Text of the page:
It is the cycle which is repeated again and again in thousands of cases. It is tragic, and, as I have said, it is in most cases the bitter fruit of anger.

I think of my own marriage. My eternal companion passed away three and a half years ago. But we lived together for 67 years. I have no recollection of ever having a quarrel with her. She traveled with me and spoke on every continent, pleading for the exercise of restraint, kindness, and love.

A small publication that came to me some years ago carried the following:

Once a man who had been slandered by a newspaper came to Edward Everett asking what to do about it. Said Everett, “Do nothing! Half the people who bought the paper never saw the article. Half of those who saw it, did not read it. Half of those who read it, did not understand it. Half of those who understood it, did not believe it. Half of those who believed it are of no account anyway” (“Sunny Side of the Street,” Nov. 1989; see also Zig Ziglar, Staying Up, Up, Up in a Down, Down World [2000], 174).

So many of us make a great fuss of matters of small consequence. We are so easily offended. Happy is the man who can brush aside the offending remarks of another and go on his way.

Grudges, if left to fester, can become serious maladies. Like a painful ailment they can absorb all of our time and attention. Guy de Maupassant has written an interesting chronicle that illustrates this.

It concerns Master Hauchecome, who on market day went to town. He was afflicted with rheumatism, and as he stumbled along he noticed a piece of string on the ground in front of him. He picked it up and carefully put it in his pocket. He was seen doing so by his enemy, the harness maker.

At the same time it was reported to the mayor that a pocketbook containing money had been lost. It was assumed that what Hauchecome had picked up was the pocketbook, and he was accused of taking it. He vehemently denied the charge. A search of his clothing disclosed only the piece of string, but the slander against him had so troubled him that he became obsessed with it. Wherever he went he bothered to tell people about it. He became such a nuisance that they cried out against him. It sickened him.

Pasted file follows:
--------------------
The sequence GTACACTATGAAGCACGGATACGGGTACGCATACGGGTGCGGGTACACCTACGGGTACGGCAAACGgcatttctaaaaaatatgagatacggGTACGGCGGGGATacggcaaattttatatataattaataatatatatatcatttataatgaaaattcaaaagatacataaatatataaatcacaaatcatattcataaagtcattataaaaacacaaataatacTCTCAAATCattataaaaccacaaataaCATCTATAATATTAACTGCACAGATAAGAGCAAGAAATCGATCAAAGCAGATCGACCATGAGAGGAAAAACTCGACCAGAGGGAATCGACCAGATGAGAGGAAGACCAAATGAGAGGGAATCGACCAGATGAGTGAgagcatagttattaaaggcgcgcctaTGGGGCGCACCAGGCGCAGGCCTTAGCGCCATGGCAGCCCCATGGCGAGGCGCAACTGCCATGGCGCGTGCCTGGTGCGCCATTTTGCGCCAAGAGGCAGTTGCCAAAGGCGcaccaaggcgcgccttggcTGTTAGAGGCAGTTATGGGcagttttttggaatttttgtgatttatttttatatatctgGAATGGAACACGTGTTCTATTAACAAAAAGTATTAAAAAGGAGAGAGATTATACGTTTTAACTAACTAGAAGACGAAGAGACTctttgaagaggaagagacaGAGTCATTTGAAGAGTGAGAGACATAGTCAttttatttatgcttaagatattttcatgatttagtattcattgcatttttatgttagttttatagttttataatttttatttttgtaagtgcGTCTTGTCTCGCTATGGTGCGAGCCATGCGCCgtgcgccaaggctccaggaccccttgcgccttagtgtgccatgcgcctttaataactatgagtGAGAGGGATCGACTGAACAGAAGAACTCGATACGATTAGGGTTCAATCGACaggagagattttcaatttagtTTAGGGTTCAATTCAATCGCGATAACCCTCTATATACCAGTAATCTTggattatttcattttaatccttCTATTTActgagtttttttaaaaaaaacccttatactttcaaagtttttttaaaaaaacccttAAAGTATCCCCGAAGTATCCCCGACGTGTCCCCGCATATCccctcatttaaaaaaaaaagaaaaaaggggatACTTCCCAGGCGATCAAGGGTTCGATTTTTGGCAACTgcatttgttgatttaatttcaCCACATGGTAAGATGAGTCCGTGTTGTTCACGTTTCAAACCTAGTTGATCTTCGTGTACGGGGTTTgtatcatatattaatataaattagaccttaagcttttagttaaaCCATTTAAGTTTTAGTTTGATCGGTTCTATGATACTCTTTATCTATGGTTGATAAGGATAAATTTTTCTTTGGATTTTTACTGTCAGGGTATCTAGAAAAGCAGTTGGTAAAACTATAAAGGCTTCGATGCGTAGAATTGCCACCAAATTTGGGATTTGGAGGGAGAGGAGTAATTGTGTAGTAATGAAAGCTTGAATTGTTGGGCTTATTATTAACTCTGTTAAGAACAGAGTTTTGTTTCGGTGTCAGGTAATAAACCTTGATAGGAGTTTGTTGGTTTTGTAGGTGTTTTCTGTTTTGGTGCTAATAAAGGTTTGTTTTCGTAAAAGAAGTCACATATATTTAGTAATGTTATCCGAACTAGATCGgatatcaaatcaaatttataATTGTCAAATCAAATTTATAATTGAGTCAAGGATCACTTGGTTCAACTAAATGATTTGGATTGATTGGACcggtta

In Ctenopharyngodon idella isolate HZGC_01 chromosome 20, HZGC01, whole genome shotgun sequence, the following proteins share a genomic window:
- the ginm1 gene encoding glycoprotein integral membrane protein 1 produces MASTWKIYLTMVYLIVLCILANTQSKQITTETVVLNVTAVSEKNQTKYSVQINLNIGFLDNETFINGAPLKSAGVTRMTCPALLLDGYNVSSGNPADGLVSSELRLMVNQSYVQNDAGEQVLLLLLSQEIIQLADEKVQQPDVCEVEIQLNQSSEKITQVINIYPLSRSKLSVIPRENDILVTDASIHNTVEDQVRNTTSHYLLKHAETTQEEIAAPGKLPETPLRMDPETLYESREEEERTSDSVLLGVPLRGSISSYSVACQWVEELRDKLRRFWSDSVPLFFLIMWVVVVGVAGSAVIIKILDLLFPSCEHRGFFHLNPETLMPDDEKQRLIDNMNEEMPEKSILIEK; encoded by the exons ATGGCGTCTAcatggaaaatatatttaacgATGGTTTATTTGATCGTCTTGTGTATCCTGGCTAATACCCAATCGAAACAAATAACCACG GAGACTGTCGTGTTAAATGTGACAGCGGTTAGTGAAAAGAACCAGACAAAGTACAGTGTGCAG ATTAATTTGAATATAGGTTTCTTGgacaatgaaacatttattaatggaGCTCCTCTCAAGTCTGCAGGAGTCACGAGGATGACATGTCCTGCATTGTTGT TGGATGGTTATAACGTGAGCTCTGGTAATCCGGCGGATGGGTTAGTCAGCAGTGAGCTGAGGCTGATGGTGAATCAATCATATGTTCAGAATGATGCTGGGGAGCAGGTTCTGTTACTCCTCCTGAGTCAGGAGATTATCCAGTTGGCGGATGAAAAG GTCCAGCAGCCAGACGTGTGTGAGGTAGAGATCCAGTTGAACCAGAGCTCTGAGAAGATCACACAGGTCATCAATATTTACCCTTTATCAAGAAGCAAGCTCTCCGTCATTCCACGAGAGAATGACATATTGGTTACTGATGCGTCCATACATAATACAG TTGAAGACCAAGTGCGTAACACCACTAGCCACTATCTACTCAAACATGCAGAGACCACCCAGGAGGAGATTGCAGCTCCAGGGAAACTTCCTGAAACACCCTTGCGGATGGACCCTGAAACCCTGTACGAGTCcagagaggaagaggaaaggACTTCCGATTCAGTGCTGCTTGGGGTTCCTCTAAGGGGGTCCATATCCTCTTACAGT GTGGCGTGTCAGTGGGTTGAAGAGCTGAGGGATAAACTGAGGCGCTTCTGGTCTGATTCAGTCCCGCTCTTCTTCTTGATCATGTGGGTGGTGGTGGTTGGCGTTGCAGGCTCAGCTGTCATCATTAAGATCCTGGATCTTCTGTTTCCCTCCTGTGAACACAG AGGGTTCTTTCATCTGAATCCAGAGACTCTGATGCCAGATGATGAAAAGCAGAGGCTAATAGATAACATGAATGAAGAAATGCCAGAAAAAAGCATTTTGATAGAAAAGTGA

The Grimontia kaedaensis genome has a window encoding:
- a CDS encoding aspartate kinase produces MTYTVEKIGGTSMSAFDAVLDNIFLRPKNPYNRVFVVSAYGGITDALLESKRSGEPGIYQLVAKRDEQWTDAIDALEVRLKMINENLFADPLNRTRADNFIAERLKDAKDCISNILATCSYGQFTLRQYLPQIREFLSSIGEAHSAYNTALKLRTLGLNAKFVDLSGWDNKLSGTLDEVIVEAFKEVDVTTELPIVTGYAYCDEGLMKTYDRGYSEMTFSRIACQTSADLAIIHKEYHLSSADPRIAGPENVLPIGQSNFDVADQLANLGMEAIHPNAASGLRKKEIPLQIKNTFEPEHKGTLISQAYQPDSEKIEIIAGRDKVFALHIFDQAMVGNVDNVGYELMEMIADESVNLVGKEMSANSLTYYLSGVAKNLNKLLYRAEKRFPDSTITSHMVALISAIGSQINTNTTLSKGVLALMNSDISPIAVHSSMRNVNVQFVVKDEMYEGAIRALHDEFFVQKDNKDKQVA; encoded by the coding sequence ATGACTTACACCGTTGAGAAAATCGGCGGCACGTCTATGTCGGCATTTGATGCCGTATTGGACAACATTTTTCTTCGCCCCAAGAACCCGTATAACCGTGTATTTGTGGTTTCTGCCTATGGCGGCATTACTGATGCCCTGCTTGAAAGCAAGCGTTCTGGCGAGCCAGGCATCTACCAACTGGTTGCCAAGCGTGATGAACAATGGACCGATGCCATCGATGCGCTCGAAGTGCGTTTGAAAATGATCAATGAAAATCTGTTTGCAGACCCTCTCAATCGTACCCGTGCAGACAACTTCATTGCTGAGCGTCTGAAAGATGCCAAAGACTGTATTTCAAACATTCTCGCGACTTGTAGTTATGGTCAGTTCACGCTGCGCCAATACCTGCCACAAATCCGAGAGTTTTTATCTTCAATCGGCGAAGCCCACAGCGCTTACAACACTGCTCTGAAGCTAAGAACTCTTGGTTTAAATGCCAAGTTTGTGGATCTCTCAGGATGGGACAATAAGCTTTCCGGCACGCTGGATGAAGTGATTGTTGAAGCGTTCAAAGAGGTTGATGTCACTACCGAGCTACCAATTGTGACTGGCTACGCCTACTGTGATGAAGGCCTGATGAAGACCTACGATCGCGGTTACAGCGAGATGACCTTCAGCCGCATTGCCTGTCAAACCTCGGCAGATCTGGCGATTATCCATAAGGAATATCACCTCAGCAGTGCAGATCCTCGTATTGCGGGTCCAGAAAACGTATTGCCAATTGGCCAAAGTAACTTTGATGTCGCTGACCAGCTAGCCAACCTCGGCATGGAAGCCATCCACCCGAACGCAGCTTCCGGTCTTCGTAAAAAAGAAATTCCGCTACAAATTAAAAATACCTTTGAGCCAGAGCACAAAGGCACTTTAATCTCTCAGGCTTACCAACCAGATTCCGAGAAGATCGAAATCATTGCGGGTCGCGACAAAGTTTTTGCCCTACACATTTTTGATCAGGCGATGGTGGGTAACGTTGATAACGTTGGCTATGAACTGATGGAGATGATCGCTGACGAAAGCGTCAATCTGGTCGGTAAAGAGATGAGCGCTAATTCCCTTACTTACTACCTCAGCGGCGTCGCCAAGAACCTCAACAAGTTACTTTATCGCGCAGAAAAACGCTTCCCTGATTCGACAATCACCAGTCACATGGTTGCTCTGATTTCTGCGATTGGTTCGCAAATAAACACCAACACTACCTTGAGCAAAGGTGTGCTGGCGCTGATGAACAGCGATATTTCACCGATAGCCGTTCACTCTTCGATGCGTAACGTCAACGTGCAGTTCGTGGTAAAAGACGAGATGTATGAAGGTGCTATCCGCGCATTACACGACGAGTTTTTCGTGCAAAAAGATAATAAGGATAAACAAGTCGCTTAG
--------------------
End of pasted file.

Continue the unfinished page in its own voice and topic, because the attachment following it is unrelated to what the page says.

“His mind kept growing weaker and about the end of December he took to his bed.

“He passed away early in January, and, in the ravings of [his] death agony, he protested his innocence, repeating:

“‘A little [piece] of string—a little [piece] of string. See, here it is, [Mister Mayor.]’” (See “The Piece of String,” http://www.online-literature.com/Maupassant/270/.)

The story is told that reporters were interviewing a man on his birthday. He had reached an advanced age. They asked him how he had done it.

He replied, “When my wife and I were married we determined that if we ever got in a quarrel one of us would leave the house. I attribute my longevity to the fact that I have breathed good fresh air throughout my married life.”

Anger may be justified in some circumstances. The scriptures tell us that Jesus drove the moneychangers from the temple, saying, “My house shall be called the house of prayer; but ye have made it a den of thieves” (Matthew 21:13).

But even this was spoken more as a rebuke than as an outburst of uncontrolled anger.

Now, my dear brethren, in closing I plead with you to control your tempers, to put a smile upon your faces, which will erase anger; speak out with words of love and peace, appreciation, and respect. If you will do this, your lives will be without regret. Your marriages and family relationships will be preserved. You will be much happier. You will do greater good. You will feel a sense of peace that will be wonderful.

May the Lord bless you and inspire you to walk without anger, without bitterness of any kind, but to reach out to others with expressions of friendship, appreciation, and love. This is my humble prayer, in the name of Jesus Christ, amen.